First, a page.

Results: Knockout of DIP2C in RKO cells resulted in cell enlargement and growth retardation. Expression profiling revealed 780 genes for which the expression level was affected by the loss of DIP2C, including the tumour-suppressor encoding CDKN2A gene, the epithelial-mesenchymal transition (EMT) regulator-encoding ZEB1, and CD44 and CD24 that encode breast cancer stem cell markers. Analysis of DNA methylation showed more than 30,000 sites affected by differential methylation, the majority of which were hypomethylated following loss of DIP2C. Changes in DNA methylation at promoter regions were strongly correlated to changes in gene expression, and genes involved with EMT and cell death were enriched among the differentially regulated genes. The DIP2C knockout cells had higher wound closing capacity and showed an increase in the proportion of cells positive for cellular senescence markers.

Conclusions: Loss of DIP2C triggers substantial DNA methylation and gene expression changes, cellular senescence and epithelial-mesenchymal transition in cancer cells.

Place, publisher, year, edition, pages
BIOMED CENTRAL LTD, 2017
Keywords
Cancer, DIP2C, Gene knockout, rAAV-mediated gene targeting, Tumour cell biology, DNA methylation, Epithelial-mesenchymal transition (EMT)
National Category
Cancer and Oncology
Identifiers
urn:nbn:se:uu:diva-331232 (URN)10.1186/s12885-017-3472-5 (DOI)000405865300001 ()28716088 (PubMedID)
Funder
Swedish Cancer Society, 2006/2154, 2007/775, 2012/834, 2012/1235Swedish Foundation for Strategic Research , F06-0050, RBa08-0114Swedish Society for Medical Research (SSMF)
Available from: 2017-10-16 Created: 2017-10-16 Last updated: 2017-11-29Bibliographically approved
Guzman, A., Lange, S., Silva, M. E., Gonzalez, G. A., Tempfer, H., van Wijngaarden, P., . . . Rivera, F. J. (2017). Pericytes promote the generation of oligodendrocytes during remyelination. Paper presented at 13th European Meeting on Glial Cells in Health and Disease, JUL 08-11, 2017, Edinburgh, SCOTLAND. Glia, 65(S1), E541-E542
Open this publication in new window or tab >>Pericytes promote the generation of oligodendrocytes during remyelination
Show others...
2017 (English)In: Glia, ISSN 0894-1491, E-ISSN 1098-1136, Vol. 65, no S1, p. E541-E542Article in journal, Meeting abstract (Other academic) Published
National Category
Cell and Molecular Biology Neurology
Identifiers
urn:nbn:se:uu:diva-333840 (URN)10.1002/glia.23157 (DOI)000403071700836 ()
Conference
13th European Meeting on Glial Cells in Health and Disease, JUL 08-11, 2017, Edinburgh, SCOTLAND
Funder
EU, FP7, Seventh Framework Programme, HEALTH-F2-2011-278850, HEALTH-F2-2011-279288, FP7-REGPOT-316120EU, European Research Council, AdG 294556 BBBARRIERSwedish Research CouncilKnut and Alice Wallenberg FoundationSwedish Cancer Society
Available from: 2017-11-24 Created: 2017-11-24 Last updated: 2018-05-18Bibliographically approved
Falkevall, A., Mehlem, A., Palombo, I., Sahlgren, B. H., Ebarasi, L., He, L., . . . Eriksson, U. (2017). Reducing VEGF-B Signaling Ameliorates Renal Lipotoxicity and Protects against Diabetic Kidney Disease. Cell Metabolism, 25(3), 713-726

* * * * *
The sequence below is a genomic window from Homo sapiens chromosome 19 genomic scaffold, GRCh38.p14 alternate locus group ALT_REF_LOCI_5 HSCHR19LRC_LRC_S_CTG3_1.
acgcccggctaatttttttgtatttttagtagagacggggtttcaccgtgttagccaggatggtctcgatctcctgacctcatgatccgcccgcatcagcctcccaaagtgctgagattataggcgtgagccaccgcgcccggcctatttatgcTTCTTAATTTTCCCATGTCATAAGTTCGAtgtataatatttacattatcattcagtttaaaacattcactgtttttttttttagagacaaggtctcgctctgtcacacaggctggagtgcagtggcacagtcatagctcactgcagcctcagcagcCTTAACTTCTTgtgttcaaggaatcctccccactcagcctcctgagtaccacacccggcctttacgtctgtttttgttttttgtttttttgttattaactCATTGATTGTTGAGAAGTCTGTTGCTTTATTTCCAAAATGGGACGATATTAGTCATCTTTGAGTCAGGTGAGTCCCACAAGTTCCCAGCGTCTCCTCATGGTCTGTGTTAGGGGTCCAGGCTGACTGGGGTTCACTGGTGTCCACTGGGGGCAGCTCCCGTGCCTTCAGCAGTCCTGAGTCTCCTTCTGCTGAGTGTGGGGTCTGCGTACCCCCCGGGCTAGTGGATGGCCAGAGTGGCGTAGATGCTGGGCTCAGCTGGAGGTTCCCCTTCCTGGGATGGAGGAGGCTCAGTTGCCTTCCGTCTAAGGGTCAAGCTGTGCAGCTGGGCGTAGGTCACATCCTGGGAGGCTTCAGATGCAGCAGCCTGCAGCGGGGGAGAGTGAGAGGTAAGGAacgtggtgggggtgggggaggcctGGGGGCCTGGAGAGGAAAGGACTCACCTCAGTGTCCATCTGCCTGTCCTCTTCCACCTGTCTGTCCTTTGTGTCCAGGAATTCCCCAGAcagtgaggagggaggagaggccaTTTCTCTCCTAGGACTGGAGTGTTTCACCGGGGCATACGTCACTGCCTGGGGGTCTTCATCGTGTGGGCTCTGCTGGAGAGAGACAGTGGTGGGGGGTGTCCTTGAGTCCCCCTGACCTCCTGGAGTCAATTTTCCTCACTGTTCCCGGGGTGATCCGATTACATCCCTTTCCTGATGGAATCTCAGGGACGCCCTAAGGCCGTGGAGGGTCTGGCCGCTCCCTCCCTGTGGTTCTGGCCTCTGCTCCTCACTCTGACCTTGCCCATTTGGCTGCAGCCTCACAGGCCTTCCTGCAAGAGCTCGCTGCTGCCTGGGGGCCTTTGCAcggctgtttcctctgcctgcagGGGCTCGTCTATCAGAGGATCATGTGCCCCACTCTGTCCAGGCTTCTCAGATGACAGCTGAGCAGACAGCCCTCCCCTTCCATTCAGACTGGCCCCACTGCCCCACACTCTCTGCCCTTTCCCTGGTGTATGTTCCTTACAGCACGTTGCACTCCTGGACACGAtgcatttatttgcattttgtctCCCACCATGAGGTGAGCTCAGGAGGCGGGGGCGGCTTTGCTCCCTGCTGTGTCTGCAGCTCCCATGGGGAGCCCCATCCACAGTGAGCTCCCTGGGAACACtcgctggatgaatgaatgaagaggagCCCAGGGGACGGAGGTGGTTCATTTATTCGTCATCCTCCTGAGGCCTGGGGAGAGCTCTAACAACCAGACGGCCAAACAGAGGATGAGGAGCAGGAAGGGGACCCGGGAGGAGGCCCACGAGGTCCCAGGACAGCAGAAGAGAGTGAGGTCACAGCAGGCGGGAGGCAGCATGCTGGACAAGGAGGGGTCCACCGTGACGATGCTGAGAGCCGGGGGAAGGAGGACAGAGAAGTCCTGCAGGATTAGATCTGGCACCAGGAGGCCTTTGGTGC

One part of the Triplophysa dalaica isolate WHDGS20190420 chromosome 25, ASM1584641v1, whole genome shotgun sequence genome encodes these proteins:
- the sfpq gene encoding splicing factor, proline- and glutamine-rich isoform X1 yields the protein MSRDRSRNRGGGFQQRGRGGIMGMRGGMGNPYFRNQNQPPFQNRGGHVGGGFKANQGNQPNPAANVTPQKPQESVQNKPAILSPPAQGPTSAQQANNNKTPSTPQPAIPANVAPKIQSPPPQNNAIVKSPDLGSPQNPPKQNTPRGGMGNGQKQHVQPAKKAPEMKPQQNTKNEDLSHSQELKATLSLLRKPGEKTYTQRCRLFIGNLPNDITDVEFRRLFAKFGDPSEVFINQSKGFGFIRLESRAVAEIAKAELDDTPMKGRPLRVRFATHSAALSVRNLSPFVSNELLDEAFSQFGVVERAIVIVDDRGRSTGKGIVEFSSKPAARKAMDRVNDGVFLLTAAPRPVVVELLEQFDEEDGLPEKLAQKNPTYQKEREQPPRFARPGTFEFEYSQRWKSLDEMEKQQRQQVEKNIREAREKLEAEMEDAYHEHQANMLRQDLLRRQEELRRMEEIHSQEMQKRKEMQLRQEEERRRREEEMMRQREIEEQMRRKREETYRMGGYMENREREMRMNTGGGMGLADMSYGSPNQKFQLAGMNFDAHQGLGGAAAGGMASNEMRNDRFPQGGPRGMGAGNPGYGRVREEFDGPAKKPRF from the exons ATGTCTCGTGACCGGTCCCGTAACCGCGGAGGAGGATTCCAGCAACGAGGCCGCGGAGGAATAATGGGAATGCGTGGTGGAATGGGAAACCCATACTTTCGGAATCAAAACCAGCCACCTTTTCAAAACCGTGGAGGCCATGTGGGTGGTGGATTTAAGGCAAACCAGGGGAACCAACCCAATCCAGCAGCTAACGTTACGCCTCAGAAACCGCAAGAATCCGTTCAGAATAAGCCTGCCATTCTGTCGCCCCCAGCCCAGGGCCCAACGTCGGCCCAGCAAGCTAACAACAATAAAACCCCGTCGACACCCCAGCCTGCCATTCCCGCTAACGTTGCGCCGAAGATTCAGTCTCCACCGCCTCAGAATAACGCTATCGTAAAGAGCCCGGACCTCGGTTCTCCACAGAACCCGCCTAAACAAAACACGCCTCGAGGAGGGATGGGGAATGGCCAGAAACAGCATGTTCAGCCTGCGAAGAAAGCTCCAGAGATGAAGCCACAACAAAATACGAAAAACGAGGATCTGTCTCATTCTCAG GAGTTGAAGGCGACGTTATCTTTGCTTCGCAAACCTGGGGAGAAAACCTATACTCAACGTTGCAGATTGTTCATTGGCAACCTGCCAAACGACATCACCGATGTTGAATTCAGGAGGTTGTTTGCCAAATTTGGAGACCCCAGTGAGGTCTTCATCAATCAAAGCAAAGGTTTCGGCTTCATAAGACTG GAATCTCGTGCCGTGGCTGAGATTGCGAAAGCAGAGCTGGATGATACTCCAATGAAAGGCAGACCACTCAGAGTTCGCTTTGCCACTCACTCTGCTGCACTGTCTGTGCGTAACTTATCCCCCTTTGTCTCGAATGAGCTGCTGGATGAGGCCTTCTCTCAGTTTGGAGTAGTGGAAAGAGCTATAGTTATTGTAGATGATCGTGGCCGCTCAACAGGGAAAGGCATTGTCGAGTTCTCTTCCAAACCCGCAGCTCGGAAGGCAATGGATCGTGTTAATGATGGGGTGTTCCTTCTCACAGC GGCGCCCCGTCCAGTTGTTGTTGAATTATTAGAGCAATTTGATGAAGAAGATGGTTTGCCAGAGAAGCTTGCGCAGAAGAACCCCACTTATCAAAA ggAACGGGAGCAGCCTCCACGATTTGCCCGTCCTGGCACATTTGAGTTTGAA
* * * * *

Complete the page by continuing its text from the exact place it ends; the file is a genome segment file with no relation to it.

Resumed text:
Open this publication in new window or tab >>Reducing VEGF-B Signaling Ameliorates Renal Lipotoxicity and Protects against Diabetic Kidney Disease
Show others...
2017 (English)In: Cell Metabolism, ISSN 1550-4131, E-ISSN 1932-7420, Vol. 25, no 3, p. 713-726Article in journal (Refereed) Published
Abstract [en]

Diabetic kidney disease (DKD) is the most common cause of severe renal disease, and few treatment options are available today that prevent the progressive loss of renal function. DKD is characterized by altered glomerular filtration and proteinuria. A common observation in DKD is the presence of renal steatosis, but the mechanism(s) underlying this observation and to what extent they contribute to disease progression are unknown. Vascular endothelial growth factor B (VEGF-B) controls muscle lipid accumulation through regulation of endothelial fatty acid transport. Here, we demonstrate in experimental mouse models of DKD that renal VEGF-B expression correlates with the severity of disease. Inhibiting VEGF-B signaling in DKD mouse models reduces renal lipotoxicity, re-sensitizes podocytes to insulin signaling, inhibits the development of DKD-associated pathologies, and prevents renal dysfunction. Further, we show that elevated VEGF-B levels are found in patients with DKD, suggesting that VEGF-B antagonism represents a novel approach to treat DKD.

National Category
Medical and Health Sciences
Identifiers
urn:nbn:se:uu:diva-318926 (URN)10.1016/j.cmet.2017.01.004 (DOI)000396355700026 ()28190774 (PubMedID)
Funder
Swedish Heart Lung Foundation, 20110451, 20120077Swedish Research Council, 2011-03861Swedish Cancer Society, CAN 2011/792, CAN 2014/630
Available from: 2017-04-05 Created: 2017-04-05 Last updated: 2017-11-29Bibliographically approved
Pandzic, T., Rendo, V., Lim, J., Larsson, C., Larsson, J., Stoimenov, I., . . . Sjöblom, T. (2017). Somatic PRDM2 c.4467delA mutations in colorectal cancers control histone methylation and tumor growth. OncoTarget, 8(58), 98646-98659
Open this publication in new window or tab >>Somatic PRDM2 c.4467delA mutations in colorectal cancers control histone methylation and tumor growth
Show others...
2017 (English)In: OncoTarget, ISSN 1949-2553, E-ISSN 1949-2553, Vol. 8, no 58, p. 98646-98659Article in journal (Refereed) Published
Abstract [en]